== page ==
By Ed Huyck
By Melissa Wray
By Patrick Strait
By Jonathan McJunkin
By B Fresh Photography
By Ryan Siverson
By Kendra Sundvall
By Ed Huyck
Marco Apuparo Martinez, a dollop of baby fat wrapped in sweaters, scarves, and blankets, rides on his father's shoulder. Wilson Apuparo Guartamber gently sets his 13-month-old son on a chair in this basement office--a Latino outreach organization--in Minneapolis's St. Stephens Community Center. His wife, Maria Teresa Martinez Aray, removes the layers that protect the boy on this frigid December afternoon, then offers her son a few spoonfuls of applesauce. As the baby stretches out a red-mittened hand to his father with a happy bleat, a dimpled smile creeps across Marco's puffy cheeks. It is a smile wholly unaware of the precarious position Marco and his family find themselves in today.
"I wanted to do something good for my family," Apuparo Guartamber says softly, with a thick Spanish accent. His face--with furrowed brow and dark eyes that have spent years trying cautiously to exist without being seen--turns toward the floor, remorseful. He pats Marco's head, draped in dark, feathery hair that frames the broad, flat forehead and wide-set, upwardly slanting eyes that are indications of Down syndrome, the genetic disorder the baby was born with.
Apuparo Guartamber came, illegally, from his home in Ecuador to the United States in 1995. His wife followed a year later. Facing poverty and a dearth of jobs in their hometown of Cuenca, the couple hoped to find work in America so they could send money back home to their two small children and the relatives caring for them. Until recently, Apuparo Guartamber worked two restaurant jobs in the Twin Cities. Martinez Aray also works in a restaurant, and spends the rest of her time caring for Marco. The family is scraping by; the couple's combined annual income hovers around $30,000, and they send up to $6,000 back to Ecuador to feed and clothe their two other children.
Marco, born November 17, 1999 in Minneapolis, is the only member of his family to hold American citizenship. Even as he smiles and giggles, Marco's pudgy body slips forward, nearly sliding out of his chair. This is another symptom of his condition; Marco lacks the muscle strength even to hold himself upright. Twice a week he spends time in therapy, to strengthen his muscles and improve his coordination. His development will likely be slower than that of other children, but his parents hope that the therapy will help him develop to his full potential, to lead a good life.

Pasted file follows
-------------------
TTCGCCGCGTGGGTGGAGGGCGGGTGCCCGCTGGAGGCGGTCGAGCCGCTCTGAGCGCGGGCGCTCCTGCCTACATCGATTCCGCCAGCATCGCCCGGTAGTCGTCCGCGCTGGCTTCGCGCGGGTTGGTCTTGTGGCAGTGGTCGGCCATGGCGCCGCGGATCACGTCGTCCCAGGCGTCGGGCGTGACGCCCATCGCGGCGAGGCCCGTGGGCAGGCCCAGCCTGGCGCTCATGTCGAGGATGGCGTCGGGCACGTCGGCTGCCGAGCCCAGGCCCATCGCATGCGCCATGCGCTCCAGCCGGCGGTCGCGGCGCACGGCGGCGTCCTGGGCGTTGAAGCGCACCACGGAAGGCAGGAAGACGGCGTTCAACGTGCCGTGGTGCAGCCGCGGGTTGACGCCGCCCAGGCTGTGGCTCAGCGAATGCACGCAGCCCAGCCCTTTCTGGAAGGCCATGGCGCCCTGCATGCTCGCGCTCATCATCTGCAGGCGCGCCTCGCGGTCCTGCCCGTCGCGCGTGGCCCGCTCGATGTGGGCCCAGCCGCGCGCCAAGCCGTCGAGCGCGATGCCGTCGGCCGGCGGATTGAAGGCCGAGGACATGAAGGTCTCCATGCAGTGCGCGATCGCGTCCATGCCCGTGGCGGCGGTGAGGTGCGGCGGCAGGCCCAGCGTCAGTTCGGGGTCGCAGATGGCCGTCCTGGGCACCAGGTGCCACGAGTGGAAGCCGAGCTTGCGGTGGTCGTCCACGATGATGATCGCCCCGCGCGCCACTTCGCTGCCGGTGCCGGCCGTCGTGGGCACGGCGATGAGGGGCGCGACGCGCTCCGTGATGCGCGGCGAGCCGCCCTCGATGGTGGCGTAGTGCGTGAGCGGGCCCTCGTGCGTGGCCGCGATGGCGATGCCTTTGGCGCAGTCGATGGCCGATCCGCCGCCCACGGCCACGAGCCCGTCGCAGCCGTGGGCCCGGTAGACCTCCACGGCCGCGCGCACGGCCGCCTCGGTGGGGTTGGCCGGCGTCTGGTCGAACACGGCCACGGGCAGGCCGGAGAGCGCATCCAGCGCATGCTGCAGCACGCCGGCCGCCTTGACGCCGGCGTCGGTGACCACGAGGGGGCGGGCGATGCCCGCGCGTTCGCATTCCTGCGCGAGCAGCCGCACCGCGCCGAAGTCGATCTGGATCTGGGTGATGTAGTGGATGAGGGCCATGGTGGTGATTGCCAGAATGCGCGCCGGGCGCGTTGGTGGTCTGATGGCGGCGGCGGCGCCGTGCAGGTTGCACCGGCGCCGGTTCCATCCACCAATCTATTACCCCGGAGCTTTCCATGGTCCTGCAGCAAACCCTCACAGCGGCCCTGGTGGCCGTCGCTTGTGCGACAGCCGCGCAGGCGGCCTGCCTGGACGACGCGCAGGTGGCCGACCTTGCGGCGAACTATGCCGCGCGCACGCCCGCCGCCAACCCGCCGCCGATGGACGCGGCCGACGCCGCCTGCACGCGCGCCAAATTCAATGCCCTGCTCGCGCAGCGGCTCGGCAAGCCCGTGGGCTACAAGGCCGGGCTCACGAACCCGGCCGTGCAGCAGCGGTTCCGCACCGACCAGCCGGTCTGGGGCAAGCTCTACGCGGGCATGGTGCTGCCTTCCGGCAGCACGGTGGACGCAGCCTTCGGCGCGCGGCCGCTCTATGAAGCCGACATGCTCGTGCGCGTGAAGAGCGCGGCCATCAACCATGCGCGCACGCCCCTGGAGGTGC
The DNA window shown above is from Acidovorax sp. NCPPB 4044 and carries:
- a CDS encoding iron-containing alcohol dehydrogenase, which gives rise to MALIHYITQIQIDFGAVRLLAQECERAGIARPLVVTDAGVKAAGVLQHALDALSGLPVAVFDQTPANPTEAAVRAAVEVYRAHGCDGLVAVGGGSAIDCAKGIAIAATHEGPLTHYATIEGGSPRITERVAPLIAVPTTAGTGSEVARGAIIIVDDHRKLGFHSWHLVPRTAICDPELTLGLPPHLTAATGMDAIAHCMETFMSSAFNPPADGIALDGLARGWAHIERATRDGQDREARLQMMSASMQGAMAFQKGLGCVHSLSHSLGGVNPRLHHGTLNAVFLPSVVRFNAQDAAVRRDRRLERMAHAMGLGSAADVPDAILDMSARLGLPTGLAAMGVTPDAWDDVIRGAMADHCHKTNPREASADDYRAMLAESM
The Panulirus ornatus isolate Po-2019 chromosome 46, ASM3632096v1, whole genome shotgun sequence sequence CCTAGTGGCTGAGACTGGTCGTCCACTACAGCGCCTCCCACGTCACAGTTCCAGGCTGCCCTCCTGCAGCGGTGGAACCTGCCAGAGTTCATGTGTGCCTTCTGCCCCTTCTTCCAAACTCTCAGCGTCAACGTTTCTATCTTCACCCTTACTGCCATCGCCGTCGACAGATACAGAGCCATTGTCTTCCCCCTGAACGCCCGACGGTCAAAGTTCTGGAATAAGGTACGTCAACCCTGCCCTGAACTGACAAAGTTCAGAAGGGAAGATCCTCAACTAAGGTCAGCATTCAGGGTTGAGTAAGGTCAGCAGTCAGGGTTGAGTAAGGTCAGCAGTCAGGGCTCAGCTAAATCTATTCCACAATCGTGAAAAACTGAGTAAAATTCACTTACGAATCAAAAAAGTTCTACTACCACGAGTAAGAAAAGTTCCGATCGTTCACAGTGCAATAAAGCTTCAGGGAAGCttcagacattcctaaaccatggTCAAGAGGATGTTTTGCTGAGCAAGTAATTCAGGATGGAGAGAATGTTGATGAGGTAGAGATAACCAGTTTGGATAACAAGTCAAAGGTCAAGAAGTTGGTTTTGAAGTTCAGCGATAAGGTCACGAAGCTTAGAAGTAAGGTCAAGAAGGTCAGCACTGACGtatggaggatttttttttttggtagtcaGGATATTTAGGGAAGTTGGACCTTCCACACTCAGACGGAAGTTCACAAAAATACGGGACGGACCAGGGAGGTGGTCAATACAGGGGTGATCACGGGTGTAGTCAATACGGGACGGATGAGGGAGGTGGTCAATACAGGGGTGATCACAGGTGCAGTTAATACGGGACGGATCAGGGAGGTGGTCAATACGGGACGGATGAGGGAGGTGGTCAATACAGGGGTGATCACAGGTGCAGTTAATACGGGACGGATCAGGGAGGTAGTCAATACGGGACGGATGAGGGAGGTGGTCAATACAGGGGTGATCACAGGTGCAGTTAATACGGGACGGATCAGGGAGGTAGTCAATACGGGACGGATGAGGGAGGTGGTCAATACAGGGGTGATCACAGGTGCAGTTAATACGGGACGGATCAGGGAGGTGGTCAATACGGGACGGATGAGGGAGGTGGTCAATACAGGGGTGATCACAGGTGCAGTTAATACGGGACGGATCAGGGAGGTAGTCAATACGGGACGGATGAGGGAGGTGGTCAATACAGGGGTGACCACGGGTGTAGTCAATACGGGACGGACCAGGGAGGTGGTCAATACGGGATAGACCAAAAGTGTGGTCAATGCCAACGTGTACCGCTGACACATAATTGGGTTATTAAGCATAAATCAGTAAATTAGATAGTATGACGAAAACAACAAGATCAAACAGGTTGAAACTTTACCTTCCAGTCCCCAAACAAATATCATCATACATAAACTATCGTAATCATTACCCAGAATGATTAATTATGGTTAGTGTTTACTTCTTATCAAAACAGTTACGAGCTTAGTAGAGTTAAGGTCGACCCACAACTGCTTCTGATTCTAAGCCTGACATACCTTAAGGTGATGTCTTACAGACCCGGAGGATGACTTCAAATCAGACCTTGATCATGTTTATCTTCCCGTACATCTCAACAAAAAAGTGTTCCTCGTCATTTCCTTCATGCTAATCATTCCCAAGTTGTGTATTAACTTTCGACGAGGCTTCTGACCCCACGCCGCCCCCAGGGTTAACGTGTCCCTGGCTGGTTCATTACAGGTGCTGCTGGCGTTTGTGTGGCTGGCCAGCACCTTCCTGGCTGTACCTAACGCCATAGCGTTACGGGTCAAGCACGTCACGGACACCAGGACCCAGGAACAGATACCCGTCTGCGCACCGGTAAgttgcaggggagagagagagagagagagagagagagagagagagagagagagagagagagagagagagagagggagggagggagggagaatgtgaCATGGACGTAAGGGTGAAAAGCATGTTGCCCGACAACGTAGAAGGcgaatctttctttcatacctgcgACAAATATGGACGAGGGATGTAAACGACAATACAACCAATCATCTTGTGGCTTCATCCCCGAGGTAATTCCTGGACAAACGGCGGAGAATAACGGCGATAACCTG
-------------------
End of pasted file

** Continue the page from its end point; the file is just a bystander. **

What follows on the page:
But the quality of that life is threatened. According to Hennepin County District Court documents, on March 4, 1999, Apuparo Guartamber was driving in northeast Minneapolis when a police officer noticed his car weaving erratically across the center line. He was arrested for driving with a blood alcohol level of .21--more than twice the legal limit. He pleaded guilty and served 20 days in the workhouse. After his release, Apuparo Guartamber was taken to the Immigration and Naturalization Service detention center in Bloomington, and removal proceedings against him began. He has until January 17 to voluntarily leave the United States, or face deportation.
Apuparo Guartamber and his wife are worried that if they return to Ecuador, their son will not receive the medical treatments that could benefit him. They know of no services in their hometown--and even if treatment were available, the couple would not be able to pay for them. Here in the office, Hispanic community organizer Juan Linares translates for the family. "Marco will be isolated because society in Ecuador, they don't have the programs," says Martinez Aray. "They're not ready to deal with this type of condition. He will be labeled mentally retarded. Different." There, Linares offers, children with Down syndrome are often hidden by their families, with little chance of interacting with others or gaining independence, which is very possible for people with the disease.
According to a fact sheet from the National Down Syndrome Society, "early intervention services, which begin shortly after birth, help children with Down Syndrome develop to their full potential. Quality educational programs, along with a stimulating home environment and good medical care, enable people with Down Syndrome to become contributing members of their families and communities."
Apuparo Guartamber's shoulders slump forward, laden with contrition that his mistake could hurt his son. He says his single arrest was the first and last time he ever drove after drinking. He says he doesn't drink anymore. And he, and the lawyer he's enlisted, immigration attorney Richard Breitman, hope it's not too late.
In 1996 the U.S. Congress passed amendments to the Immigration and Nationality Act, which placed stricter regulations on illegal immigrants. But the new law, Breitman contends, went too far toward restricting the system, effectively eradicating the agency's ability to exercise any case-by-case discretion. "Immigration law has become enormously much more unfriendly to people," he says. "It has taken away the opportunity for administrations who are at the front line of these things to act compassionately."
Last summer Breitman asked the INS to consider his client for "deferred action status" because of Marco's condition, offering the statement of an Ecuadorian doctor that sufficient treatment is not available in that country. In a November 13 letter to Breitman, INS District Director Curtis Aljets agreed that "medical care and other social services are generally believed to be of superior quality in the United States; however this belief, in and of itself, does not constitute a reason for granting deferred action."
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